This is a traditional naval ceremony which marks a stronger friendship between the city and navy. I never got on any navy battleship before, so why not try this experience free? Besides, I am curious about what are on and inside the ships that defend our states and country. When I reached Sabah Port in this afternoon, there were already hundreds of excited National Service trainees waiting in long queue to see the vessels. There were two ships on display, namely, (1) KD Pahang, and (2) KD Laksamana Muhammad Amin.
(1) KD Pahang
KD Pahang is bigger so I check it out first. Actually it is a big Patrol Vessel (PV) belongs to Sabah. The main function of this German-made vessel is to patrol near country borders such as the area near Tawau and the Philippines. It is only equipped with a 76mm cannon with 8-mile shooting range, hardly to be used as a serious combat machine.
The MOST interesting part of the ship is definitely the cannon. Every uncle, aunty, nenek, ah pak and kids couldn’t wait to knock knock and touch touch it, to see if it is real (but I want to lick it though, don’t know why…). Usually they are not convinced and wanted to look inside the barrel, to check if there is any bomb in there. At last they would ask questions like, “How much huh?” (as if they want to buy it), “How many people it can kill in one shot?”, “Is it made in Malaysia?”… One of them even asked, “Can it turn 360 degree?” (what for? to shoot itself???)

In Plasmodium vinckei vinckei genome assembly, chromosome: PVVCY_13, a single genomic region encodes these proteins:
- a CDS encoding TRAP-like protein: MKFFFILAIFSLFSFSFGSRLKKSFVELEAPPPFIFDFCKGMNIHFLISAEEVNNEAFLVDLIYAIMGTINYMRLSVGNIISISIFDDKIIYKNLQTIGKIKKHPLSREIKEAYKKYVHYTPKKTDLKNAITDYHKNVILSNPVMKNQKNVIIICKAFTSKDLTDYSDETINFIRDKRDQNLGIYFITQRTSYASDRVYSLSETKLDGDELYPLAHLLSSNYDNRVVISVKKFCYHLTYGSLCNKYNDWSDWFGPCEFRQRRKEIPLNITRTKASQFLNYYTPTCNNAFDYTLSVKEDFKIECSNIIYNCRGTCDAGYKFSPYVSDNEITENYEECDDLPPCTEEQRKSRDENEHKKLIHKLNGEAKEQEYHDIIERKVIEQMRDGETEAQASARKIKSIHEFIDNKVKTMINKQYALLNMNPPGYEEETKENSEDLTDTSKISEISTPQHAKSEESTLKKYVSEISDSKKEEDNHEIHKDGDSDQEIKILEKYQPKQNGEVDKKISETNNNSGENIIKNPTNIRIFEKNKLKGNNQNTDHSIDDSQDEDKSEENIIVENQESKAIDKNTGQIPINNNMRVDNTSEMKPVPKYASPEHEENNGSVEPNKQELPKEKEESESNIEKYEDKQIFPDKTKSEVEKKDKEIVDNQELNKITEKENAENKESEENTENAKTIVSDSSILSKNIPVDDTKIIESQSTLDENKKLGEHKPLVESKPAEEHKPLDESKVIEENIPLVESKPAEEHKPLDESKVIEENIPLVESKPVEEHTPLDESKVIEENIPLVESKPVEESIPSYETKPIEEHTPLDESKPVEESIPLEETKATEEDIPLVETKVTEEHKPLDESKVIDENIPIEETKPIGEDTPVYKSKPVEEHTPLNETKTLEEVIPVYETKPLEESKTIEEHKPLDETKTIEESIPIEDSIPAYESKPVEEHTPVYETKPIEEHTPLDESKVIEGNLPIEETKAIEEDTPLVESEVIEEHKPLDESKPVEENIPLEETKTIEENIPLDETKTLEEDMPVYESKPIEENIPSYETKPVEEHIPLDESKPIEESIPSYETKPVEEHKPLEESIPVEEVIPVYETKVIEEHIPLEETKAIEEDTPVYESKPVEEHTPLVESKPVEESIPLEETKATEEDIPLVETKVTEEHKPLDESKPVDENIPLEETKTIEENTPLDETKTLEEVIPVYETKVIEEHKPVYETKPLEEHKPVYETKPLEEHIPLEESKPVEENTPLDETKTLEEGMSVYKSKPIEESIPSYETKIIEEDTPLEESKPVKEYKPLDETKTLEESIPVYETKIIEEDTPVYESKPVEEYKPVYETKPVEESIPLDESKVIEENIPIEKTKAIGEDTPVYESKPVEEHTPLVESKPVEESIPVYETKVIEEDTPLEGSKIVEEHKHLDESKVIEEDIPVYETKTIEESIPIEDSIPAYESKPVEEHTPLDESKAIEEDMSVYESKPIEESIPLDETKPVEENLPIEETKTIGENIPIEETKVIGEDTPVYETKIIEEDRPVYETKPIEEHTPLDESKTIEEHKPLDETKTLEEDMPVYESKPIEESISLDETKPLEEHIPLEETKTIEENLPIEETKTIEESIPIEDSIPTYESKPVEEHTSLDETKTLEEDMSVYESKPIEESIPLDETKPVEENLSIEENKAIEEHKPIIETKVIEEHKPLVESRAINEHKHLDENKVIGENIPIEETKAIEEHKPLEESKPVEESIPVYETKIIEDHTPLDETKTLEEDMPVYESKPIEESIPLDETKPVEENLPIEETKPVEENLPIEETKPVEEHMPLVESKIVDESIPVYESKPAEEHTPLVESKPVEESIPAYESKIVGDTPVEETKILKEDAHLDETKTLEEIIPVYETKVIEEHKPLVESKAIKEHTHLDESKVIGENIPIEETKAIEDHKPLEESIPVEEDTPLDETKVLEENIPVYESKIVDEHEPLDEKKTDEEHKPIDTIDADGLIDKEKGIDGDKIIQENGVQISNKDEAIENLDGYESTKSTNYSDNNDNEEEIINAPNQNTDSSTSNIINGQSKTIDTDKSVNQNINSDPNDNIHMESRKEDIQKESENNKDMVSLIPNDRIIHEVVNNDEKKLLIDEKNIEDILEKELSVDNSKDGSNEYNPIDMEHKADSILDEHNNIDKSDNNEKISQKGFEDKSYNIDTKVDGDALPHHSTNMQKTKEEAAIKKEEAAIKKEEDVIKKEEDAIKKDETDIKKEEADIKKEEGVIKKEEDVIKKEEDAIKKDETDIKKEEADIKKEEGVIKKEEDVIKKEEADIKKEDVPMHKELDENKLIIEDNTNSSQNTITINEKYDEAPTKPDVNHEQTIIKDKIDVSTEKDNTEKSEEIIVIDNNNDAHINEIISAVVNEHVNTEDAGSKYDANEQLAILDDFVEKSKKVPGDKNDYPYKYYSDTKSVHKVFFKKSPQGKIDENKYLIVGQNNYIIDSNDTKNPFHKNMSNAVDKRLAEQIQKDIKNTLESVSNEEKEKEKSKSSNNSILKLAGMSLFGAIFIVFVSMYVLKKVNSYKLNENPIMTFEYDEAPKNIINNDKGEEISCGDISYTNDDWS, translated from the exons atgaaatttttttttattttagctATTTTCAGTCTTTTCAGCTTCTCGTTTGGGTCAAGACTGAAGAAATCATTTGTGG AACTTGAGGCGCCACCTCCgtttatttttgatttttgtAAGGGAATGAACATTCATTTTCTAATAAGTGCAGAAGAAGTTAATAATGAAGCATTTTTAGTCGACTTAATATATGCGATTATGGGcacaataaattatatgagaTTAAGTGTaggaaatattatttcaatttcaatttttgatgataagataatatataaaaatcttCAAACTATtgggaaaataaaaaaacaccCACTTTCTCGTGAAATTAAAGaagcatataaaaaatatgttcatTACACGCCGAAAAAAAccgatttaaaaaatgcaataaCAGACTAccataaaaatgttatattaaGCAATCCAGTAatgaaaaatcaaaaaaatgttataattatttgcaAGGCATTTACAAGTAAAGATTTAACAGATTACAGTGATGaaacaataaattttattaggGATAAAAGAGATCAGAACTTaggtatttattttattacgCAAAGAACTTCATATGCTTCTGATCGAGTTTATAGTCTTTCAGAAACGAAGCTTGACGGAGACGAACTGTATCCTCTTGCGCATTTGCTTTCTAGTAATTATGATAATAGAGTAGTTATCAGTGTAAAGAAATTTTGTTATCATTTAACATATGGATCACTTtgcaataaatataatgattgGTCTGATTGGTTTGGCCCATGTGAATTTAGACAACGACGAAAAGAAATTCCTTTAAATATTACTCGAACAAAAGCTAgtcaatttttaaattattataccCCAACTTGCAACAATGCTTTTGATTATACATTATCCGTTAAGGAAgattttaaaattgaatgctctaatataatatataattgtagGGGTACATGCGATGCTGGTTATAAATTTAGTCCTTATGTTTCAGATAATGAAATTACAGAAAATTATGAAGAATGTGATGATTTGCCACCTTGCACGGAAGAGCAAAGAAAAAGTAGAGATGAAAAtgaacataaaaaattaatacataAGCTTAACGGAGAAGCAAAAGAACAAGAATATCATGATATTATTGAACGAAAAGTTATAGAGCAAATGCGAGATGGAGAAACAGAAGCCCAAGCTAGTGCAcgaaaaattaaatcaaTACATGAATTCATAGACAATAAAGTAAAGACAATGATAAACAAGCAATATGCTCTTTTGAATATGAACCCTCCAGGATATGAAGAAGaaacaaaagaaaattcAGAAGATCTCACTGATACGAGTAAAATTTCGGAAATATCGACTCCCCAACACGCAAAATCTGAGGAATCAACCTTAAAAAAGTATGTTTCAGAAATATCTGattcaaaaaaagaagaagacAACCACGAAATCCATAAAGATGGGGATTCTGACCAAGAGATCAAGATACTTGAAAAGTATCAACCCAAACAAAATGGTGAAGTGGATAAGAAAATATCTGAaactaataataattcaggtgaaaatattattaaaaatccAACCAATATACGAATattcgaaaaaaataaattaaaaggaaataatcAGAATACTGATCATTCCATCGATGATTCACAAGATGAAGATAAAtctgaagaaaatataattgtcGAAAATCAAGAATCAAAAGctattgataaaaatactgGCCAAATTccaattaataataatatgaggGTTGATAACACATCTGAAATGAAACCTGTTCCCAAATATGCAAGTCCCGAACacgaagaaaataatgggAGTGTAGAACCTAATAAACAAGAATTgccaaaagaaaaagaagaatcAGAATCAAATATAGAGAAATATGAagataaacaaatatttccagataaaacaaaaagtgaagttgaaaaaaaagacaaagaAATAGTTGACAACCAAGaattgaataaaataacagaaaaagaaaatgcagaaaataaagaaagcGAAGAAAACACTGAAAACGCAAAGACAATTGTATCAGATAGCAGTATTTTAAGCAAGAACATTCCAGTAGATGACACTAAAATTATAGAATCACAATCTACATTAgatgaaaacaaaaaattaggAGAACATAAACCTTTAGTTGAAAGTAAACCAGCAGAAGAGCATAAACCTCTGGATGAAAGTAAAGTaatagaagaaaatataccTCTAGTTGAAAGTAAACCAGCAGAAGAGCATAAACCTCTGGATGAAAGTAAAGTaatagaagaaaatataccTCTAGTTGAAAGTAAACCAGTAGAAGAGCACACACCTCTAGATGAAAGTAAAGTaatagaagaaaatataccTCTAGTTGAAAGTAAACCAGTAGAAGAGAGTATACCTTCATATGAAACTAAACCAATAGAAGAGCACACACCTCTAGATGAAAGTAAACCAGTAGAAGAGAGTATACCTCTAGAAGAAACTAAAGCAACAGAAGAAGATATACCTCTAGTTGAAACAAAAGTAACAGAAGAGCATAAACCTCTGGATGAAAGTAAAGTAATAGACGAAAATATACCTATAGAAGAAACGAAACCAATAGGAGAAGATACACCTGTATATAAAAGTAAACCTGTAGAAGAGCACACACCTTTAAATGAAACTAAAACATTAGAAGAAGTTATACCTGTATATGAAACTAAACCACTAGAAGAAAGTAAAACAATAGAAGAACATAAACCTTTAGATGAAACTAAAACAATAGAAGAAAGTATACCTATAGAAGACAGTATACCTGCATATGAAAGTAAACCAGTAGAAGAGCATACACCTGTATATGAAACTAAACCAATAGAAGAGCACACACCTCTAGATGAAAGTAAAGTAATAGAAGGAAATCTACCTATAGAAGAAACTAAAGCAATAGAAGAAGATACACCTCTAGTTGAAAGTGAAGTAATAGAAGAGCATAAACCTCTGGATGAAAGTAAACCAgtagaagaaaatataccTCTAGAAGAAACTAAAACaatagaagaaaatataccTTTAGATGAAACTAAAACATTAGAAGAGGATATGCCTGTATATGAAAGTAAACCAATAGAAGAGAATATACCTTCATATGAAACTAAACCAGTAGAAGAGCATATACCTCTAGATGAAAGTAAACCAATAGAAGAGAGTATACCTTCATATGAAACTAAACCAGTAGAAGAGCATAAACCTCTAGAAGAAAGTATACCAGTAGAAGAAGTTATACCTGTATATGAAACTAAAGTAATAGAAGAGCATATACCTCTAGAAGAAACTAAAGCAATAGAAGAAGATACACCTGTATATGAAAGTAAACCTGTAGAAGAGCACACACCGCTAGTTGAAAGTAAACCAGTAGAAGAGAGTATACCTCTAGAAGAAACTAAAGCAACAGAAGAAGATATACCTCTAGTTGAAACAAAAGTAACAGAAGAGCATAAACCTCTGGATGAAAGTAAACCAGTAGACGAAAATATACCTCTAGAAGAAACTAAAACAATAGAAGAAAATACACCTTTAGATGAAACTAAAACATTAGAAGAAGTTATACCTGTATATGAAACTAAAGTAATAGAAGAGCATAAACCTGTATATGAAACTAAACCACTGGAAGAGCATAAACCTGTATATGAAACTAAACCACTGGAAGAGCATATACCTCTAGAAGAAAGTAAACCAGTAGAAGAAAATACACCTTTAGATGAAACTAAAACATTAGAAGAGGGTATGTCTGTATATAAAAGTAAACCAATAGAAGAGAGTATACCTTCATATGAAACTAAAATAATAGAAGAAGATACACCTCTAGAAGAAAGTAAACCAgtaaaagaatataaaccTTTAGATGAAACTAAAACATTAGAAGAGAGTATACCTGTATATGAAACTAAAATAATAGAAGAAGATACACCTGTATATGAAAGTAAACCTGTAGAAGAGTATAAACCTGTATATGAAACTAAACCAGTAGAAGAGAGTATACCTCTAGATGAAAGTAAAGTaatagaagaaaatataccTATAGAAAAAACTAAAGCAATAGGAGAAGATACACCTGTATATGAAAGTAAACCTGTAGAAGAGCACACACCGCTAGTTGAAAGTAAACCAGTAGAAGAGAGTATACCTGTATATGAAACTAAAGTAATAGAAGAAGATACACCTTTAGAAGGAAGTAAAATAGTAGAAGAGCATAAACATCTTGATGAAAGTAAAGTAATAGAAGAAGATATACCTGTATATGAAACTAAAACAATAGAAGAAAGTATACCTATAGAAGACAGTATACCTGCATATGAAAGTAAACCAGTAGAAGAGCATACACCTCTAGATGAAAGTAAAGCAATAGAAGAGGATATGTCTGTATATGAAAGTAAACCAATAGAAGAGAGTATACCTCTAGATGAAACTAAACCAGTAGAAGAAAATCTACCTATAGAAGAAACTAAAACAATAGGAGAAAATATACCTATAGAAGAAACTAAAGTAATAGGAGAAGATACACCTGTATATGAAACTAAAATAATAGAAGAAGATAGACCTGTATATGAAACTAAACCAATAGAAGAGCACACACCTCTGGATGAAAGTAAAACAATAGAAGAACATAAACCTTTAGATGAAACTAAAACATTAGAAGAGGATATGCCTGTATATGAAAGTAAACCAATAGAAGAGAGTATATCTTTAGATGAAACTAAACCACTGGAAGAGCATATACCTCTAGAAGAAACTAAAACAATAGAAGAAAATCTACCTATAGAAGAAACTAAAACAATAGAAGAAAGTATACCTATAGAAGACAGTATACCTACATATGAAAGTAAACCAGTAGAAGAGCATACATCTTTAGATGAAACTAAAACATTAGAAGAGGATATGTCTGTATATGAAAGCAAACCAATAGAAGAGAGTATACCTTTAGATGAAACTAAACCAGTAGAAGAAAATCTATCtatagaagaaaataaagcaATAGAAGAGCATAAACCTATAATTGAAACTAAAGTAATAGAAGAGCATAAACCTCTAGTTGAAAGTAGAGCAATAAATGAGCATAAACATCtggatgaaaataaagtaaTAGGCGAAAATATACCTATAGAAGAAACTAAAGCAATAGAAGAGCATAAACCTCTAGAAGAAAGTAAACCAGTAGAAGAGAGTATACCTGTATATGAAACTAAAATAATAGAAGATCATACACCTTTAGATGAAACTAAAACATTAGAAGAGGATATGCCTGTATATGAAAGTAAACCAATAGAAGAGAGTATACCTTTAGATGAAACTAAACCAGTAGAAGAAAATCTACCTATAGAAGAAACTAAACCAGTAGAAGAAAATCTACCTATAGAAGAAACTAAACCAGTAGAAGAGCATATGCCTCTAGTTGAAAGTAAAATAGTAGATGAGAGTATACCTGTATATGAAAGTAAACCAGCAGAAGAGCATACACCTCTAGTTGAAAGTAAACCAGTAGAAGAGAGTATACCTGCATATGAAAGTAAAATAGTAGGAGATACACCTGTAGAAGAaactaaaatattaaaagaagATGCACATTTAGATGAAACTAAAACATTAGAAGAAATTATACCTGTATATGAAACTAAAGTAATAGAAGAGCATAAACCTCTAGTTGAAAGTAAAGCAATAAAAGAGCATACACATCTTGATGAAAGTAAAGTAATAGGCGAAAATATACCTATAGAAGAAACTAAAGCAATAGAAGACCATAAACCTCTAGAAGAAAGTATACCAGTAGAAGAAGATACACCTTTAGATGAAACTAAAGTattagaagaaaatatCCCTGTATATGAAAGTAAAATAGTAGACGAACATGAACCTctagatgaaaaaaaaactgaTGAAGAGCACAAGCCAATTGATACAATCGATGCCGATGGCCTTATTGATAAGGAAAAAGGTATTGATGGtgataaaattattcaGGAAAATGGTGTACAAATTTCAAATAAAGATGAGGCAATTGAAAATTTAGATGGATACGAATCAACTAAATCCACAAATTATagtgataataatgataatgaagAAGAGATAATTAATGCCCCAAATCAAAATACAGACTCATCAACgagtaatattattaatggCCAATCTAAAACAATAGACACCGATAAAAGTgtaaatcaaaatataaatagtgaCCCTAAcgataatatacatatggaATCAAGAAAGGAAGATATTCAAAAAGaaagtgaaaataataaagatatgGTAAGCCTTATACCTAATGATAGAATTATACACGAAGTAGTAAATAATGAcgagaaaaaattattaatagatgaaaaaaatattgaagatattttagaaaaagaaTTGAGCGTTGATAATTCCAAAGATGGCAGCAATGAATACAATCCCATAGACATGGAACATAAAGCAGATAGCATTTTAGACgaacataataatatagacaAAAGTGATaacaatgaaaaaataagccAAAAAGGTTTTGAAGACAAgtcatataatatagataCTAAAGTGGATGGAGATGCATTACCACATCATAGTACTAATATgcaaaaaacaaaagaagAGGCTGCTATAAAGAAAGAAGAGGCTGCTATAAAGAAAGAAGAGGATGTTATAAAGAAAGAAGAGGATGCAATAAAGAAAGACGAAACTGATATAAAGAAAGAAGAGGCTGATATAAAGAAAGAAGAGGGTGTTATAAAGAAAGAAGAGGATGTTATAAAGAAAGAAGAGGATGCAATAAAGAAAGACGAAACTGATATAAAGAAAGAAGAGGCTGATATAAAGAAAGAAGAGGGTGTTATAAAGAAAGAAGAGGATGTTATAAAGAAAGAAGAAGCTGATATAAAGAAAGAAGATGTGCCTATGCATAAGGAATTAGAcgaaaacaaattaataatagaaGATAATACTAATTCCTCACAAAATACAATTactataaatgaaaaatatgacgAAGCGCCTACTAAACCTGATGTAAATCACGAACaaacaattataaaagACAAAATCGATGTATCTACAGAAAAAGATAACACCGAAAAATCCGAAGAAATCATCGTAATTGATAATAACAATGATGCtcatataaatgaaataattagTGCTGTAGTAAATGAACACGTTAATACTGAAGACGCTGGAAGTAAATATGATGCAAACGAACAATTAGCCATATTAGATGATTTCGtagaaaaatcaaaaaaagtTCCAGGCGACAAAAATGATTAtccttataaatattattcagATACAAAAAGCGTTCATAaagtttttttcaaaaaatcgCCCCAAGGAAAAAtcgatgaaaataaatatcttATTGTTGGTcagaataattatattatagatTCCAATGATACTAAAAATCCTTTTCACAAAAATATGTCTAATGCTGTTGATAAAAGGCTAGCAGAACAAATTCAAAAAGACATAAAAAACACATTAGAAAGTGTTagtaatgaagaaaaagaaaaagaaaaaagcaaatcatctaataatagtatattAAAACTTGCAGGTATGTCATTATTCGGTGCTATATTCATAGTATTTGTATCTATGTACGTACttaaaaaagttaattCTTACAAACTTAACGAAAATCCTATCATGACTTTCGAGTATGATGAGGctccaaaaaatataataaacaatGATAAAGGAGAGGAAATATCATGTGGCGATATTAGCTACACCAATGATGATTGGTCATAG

Click any thumbnail below to see more photos of KD Pahang:
(2) KD Laksamana Muhammad Amin
This vessel is smaller but is a lot more powerful than KD Pahang. Imported from Italy, this multi-purpose mini-corvette can attack anything in the sky, on the ground and under the sea. It is a fast attack vessel which has anti-air missiles, ground-to-ground missiles, torpedo, and two cannons (one of them is double-barrel 40mm for anti-aircraft).
The most catchy stuff are the six “BIG boxes” at the back of the ship. There are the ground-to-ground missiles that can attack enemy ships and ground unit. I tried to convince the crew to demo its power by firing one of them to Gaya Island. I gave up the idea, when he told me that would cost me a million RM per shot.
Click any thumbnail below to see more photos of KD Laksamana Muhammad Amin:
Overall I enjoyed the visit, except the near 1-km long walk from port entrance to the ships. Their crew members were very friendly, and they patiently explained everything in detail to the visitors. Hopefully next time we can see bigger class of battleship such as aircraft carrier (Hahaha!). Submarine will be cool too.
Photos taken in Sabah Port, Kota Kinabalu, Sabah, Malaysia Borneo